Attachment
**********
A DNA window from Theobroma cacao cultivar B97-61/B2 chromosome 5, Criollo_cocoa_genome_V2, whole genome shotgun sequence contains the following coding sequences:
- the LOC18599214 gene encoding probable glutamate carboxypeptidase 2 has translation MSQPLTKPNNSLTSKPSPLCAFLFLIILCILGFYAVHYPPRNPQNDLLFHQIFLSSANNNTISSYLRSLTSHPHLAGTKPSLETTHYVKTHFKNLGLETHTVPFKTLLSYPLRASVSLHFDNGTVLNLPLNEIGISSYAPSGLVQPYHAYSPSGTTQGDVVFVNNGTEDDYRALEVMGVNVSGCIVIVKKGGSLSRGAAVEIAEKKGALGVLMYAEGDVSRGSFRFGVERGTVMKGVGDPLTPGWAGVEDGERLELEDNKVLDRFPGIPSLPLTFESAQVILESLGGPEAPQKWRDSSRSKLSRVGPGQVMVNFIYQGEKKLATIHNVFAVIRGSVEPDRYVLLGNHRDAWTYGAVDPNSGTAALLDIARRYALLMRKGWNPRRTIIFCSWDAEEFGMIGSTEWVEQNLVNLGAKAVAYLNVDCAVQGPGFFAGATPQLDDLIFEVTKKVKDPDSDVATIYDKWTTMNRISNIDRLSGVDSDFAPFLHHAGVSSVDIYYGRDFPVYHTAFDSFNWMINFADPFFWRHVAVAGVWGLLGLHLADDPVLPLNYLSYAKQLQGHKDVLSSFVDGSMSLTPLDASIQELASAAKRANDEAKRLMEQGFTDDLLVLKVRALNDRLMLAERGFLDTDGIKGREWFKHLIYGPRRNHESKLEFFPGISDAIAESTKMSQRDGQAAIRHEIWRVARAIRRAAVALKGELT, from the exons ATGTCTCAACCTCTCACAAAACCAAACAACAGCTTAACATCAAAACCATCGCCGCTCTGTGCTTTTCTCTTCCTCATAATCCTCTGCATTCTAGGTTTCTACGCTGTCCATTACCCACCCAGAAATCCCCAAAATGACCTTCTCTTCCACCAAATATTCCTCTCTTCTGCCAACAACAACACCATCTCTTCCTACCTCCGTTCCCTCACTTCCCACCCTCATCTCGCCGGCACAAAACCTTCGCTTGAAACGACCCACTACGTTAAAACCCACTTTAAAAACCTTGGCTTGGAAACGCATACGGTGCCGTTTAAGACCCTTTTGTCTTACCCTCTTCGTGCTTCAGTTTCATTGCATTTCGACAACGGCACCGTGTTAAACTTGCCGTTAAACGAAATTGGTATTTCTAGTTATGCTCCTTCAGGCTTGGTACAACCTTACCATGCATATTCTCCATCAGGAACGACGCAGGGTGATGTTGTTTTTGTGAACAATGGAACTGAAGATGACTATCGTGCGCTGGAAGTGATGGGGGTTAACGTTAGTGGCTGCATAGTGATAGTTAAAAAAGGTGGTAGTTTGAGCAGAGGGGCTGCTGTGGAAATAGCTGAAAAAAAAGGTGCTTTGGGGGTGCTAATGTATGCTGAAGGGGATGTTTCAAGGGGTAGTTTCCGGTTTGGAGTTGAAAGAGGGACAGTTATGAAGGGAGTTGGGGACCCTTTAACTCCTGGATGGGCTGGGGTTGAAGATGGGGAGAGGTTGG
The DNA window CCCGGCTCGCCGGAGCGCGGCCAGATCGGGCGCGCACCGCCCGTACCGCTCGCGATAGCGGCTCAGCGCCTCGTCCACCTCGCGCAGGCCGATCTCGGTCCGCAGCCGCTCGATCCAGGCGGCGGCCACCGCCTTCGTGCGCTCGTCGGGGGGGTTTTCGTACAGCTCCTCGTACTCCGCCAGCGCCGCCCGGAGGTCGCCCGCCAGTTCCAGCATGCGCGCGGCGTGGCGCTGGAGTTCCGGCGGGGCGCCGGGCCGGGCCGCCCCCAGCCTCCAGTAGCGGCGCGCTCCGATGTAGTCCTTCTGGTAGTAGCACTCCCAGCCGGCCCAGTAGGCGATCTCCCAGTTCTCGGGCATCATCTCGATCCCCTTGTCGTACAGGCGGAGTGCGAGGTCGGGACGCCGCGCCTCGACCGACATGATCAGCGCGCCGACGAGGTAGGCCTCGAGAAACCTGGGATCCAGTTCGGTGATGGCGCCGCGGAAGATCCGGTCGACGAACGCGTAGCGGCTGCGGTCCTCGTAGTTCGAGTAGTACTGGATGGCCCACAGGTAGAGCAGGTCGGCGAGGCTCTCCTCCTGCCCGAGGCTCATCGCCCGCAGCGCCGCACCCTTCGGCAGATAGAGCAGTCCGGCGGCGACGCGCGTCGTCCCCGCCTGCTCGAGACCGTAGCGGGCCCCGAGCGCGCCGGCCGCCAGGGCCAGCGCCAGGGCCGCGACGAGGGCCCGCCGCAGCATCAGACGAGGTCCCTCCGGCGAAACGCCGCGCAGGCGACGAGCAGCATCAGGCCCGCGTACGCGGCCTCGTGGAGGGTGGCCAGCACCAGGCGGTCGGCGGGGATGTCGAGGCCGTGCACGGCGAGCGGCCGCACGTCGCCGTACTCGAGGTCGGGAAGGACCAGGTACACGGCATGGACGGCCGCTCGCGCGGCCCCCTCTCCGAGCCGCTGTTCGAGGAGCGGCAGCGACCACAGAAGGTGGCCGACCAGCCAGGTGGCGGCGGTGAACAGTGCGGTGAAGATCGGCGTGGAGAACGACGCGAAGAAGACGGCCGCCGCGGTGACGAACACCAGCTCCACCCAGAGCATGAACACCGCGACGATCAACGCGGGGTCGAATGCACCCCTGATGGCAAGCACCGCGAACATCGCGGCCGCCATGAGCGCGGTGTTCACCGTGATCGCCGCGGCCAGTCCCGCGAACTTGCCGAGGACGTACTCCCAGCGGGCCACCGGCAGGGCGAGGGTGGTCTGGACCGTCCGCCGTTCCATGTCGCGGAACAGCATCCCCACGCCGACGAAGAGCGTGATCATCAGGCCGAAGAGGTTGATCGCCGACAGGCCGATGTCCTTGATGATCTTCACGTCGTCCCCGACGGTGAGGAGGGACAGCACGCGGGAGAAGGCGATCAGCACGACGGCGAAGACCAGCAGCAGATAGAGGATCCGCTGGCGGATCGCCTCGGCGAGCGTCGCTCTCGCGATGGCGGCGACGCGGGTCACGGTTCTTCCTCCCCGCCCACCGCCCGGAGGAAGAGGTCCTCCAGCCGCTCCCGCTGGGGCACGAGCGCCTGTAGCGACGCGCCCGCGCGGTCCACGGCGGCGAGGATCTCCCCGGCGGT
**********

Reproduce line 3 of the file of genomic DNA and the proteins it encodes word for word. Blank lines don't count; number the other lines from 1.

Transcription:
The DNA window CCCGGCTCGCCGGAGCGCGGCCAGATCGGGCGCGCACCGCCCGTACCGCTCGCGATAGCGGCTCAGCGCCTCGTCCACCTCGCGCAGGCCGATCTCGGTCCGCAGCCGCTCGATCCAGGCGGCGGCCACCGCCTTCGTGCGCTCGTCGGGGGGGTTTTCGTACAGCTCCTCGTACTCCGCCAGCGCCGCCCGGAGGTCGCCCGCCAGTTCCAGCATGCGCGCGGCGTGGCGCTGGAGTTCCGGCGGGGCGCCGGGCCGGGCCGCCCCCAGCCTCCAGTAGCGGCGCGCTCCGATGTAGTCCTTCTGGTAGTAGCACTCCCAGCCGGCCCAGTAGGCGATCTCCCAGTTCTCGGGCATCATCTCGATCCCCTTGTCGTACAGGCGGAGTGCGAGGTCGGGACGCCGCGCCTCGACCGACATGATCAGCGCGCCGACGAGGTAGGCCTCGAGAAACCTGGGATCCAGTTCGGTGATGGCGCCGCGGAAGATCCGGTCGACGAACGCGTAGCGGCTGCGGTCCTCGTAGTTCGAGTAGTACTGGATGGCCCACAGGTAGAGCAGGTCGGCGAGGCTCTCCTCCTGCCCGAGGCTCATCGCCCGCAGCGCCGCACCCTTCGGCAGATAGAGCAGTCCGGCGGCGACGCGCGTCGTCCCCGCCTGCTCGAGACCGTAGCGGGCCCCGAGCGCGCCGGCCGCCAGGGCCAGCGCCAGGGCCGCGACGAGGGCCCGCCGCAGCATCAGACGAGGTCCCTCCGGCGAAACGCCGCGCAGGCGACGAGCAGCATCAGGCCCGCGTACGCGGCCTCGTGGAGGGTGGCCAGCACCAGGCGGTCGGCGGGGATGTCGAGGCCGTGCACGGCGAGCGGCCGCACGTCGCCGTACTCGAGGTCGGGAAGGACCAGGTACACGGCATGGACGGCCGCTCGCGCGGCCCCCTCTCCGAGCCGCTGTTCGAGGAGCGGCAGCGACCACAGAAGGTGGCCGACCAGCCAGGTGGCGGCGGTGAACAGTGCGGTGAAGATCGGCGTGGAGAACGACGCGAAGAAGACGGCCGCCGCGGTGACGAACACCAGCTCCACCCAGAGCATGAACACCGCGACGATCAACGCGGGGTCGAATGCACCCCTGATGGCAAGCACCGCGAACATCGCGGCCGCCATGAGCGCGGTGTTCACCGTGATCGCCGCGGCCAGTCCCGCGAACTTGCCGAGGACGTACTCCCAGCGGGCCACCGGCAGGGCGAGGGTGGTCTGGACCGTCCGCCGTTCCATGTCGCGGAACAGCATCCCCACGCCGACGAAGAGCGTGATCATCAGGCCGAAGAGGTTGATCGCCGACAGGCCGATGTCCTTGATGATCTTCACGTCGTCCCCGACGGTGAGGAGGGACAGCACGCGGGAGAAGGCGATCAGCACGACGGCGAAGACCAGCAGCAGATAGAGGATCCGCTGGCGGATCGCCTCGGCGAGCGTCGCTCTCGCGATGGCGGCGACGCGGGTCACGGTTCTTCCTCCCCGCCCACCGCCCGGAGGAAGAGGTCCTCCAGCCGCTCCCGCTGGGGCACGAGCGCCTGTAGCGACGCGCCCGCGCGGTCCACGGCGGCGAGGATCTCCCCGGCGGT